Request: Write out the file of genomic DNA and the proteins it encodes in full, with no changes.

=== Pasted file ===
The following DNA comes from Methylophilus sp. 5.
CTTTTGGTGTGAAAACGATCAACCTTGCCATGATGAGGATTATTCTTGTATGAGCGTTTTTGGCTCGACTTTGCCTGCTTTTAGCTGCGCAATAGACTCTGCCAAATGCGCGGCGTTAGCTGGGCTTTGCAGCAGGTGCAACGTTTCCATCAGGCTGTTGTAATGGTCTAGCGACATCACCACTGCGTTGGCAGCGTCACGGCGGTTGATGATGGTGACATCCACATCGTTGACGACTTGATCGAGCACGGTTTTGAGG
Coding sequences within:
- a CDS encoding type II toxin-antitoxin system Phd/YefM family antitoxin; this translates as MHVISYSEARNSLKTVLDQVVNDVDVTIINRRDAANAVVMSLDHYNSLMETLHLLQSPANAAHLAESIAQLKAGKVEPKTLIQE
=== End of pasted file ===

The following DNA comes from Methylophilus sp. 5.
CTTTTGGTGTGAAAACGATCAACCTTGCCATGATGAGGATTATTCTTGTATGAGCGTTTTTGGCTCGACTTTGCCTGCTTTTAGCTGCGCAATAGACTCTGCCAAATGCGCGGCGTTAGCTGGGCTTTGCAGCAGGTGCAACGTTTCCATCAGGCTGTTGTAATGGTCTAGCGACATCACCACTGCGTTGGCAGCGTCACGGCGGTTGATGATGGTGACATCCACATCGTTGACGACTTGATCGAGCACGGTTTTGAGG
Coding sequences within:
- a CDS encoding type II toxin-antitoxin system Phd/YefM family antitoxin; this translates as MHVISYSEARNSLKTVLDQVVNDVDVTIINRRDAANAVVMSLDHYNSLMETLHLLQSPANAAHLAESIAQLKAGKVEPKTLIQE